Photo: @NBAAllStar/Twitter

HBCUs will once again be a significant part of NBA All-Star weekend.

The league announced Thursday that it is extending its long-standing partnership and commitment to Black colleges that will culminate with the creation of the first-ever NBA HBCU Classic.

“The NBA family recognizes the storied and prominent role that HBCUs have played in our society for decades,” said Mark Tatum, NBA deputy commissioner. “We also recognize that within our commitments to increase Black representation across the league and grow the game, we can create educational, athletic and career opportunities through engagement with these institutions.”

Also read: HBCU-inspired court design to be featured at NBA All-Star Game

Building off the success of the NBA All-Star Game in Atlanta last season, the league announced Howard will play Morgan State in the inaugural event. The game will be held in Cleveland, the site of the 2022 NBA All-Star Game Wolstein Center on Feb.19 in front of a national television audience.

“This initiative really reflects 30 years of work we’ve been doing in partnership with HBCUs,” Oris Stuart, NBA chief people and inclusion officer, told HBCU Sports in a phone interview. “We have a long history of working with and partnering with HBCUs.”

In addition to the game, a $1 million financial contribution to Black institutions through the Thurgood Marshall College Fund and United Negro College Fund will be made.

Also, the NBA — along with the G League and Basketball Africa League — will collaborate on a pre-draft combine for HBCU basketball players, coaches and athletic trainers.

The goal, said Stuart, is to increase exposure and opportunities for HBCU stakeholders to pursue pro careers.

“All-Star weekend in Cleveland is going to have the eyes of the basketball world on it, he said. We are excited about this exposure that is added at an incredible level … that not only highlights the programs that will be performing on Saturday is really going to highlight the HBCU community on a larger scale.”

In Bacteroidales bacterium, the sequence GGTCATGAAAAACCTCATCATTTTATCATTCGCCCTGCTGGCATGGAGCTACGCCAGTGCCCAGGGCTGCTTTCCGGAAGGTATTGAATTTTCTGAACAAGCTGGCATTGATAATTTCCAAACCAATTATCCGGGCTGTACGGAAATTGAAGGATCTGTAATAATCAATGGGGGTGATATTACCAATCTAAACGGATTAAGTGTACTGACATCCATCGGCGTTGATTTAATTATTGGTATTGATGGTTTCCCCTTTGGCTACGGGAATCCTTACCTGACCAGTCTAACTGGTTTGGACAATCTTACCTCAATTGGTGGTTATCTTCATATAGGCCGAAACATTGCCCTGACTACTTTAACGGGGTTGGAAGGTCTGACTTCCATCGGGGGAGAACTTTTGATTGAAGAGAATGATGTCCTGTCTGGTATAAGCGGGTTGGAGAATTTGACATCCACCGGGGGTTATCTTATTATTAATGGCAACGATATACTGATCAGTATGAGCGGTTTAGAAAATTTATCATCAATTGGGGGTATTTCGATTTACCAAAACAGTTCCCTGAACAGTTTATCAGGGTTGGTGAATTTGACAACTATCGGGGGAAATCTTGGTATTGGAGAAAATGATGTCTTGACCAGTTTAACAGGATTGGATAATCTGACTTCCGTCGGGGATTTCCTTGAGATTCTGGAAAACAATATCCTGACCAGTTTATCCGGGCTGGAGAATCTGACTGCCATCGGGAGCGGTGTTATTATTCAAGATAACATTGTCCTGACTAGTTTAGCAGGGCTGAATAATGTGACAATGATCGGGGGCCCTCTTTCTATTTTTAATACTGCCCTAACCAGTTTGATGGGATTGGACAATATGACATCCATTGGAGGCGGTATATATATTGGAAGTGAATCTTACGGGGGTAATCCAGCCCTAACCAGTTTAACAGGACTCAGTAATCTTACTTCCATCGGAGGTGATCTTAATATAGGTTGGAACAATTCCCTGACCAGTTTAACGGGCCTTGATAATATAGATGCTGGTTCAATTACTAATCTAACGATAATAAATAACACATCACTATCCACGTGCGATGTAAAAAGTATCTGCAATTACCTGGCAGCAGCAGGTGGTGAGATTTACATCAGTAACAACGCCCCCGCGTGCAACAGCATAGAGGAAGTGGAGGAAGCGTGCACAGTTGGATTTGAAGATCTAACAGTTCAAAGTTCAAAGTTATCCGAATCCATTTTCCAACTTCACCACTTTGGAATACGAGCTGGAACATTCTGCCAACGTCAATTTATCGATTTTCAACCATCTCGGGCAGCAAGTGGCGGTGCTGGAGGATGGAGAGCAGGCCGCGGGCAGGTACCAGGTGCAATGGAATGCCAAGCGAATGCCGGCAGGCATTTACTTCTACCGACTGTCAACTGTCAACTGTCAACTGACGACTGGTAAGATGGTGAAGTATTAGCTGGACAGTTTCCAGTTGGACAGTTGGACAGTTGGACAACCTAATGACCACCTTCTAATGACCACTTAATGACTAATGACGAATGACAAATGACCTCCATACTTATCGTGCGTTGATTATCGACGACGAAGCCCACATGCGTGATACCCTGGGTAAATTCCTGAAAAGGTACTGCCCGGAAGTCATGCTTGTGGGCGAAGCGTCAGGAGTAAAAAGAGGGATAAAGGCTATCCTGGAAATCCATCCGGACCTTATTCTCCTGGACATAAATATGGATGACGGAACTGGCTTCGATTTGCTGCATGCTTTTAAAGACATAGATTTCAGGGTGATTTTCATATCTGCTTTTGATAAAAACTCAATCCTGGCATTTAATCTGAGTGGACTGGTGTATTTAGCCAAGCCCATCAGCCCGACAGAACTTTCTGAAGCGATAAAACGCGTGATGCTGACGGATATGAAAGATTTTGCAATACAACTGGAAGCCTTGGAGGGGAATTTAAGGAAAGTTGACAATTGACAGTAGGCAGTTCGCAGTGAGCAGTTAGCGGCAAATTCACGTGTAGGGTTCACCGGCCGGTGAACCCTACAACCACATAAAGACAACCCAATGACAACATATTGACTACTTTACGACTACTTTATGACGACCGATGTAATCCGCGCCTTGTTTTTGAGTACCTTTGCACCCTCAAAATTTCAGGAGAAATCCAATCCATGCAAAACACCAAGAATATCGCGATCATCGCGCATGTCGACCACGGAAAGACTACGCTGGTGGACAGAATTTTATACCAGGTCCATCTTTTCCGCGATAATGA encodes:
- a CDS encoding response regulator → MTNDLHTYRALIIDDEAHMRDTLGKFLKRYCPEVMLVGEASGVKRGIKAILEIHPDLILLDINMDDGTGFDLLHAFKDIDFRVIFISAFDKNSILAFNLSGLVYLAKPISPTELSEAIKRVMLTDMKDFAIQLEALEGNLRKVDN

As part of that, launching in 2022, the NBA and its teams will offer a new paid fellowship program for undergraduate and graduate students. The program, which will be led by the NBA Foundation, will offer HBCU students the opportunity to gain real-life insights and professional experience around the business and operations of basketball. The students will work in positions at the league office and NBA and WNBA franchises.

“Howard University is incredibly proud to take part in the HBCU All-Star Classic during this year’s NBA All-Star, said Howard athletic director Kery Davis. “The NBA and HBCUs are natural partners because of our rich legacy elevating under-represented communities and our shared passion for cultivating opportunities for people of color.”

Said Morgan State athletic director Ed Scott: “The NBA should be commended for the foresight and willingness to address important issues surrounding diversity, equity and inclusion. The creation of the NBA All-Star HBCU Classic is a clear demonstration of the NBA’s commitment to promoting HBCUs and showcasing the talented young men and women on our campuses.”

Other HBCU-NBA All-Star Game-related events  

· The league will expand the NBA’s targeted referee development strategy to leverage existing programs and focus on identification, training and educational opportunities for HBCU students and alumni in the officiating pipeline.

· The NBA 2K League will host events on HBCU campuses to introduce students to careers in gaming and esports, creating pathways for students to pursue careers in the growing industry.

· HBCU alumni and Black entrepreneurs will partner with the league as part of the NBA’s commitment to onboarding more minority-owned businesses as league licensees.

· The NBA will air special alternate game telecasts this season featuring interactive enhancements on League Pass and will work with HBCU schools to provide special experiences around those select games.


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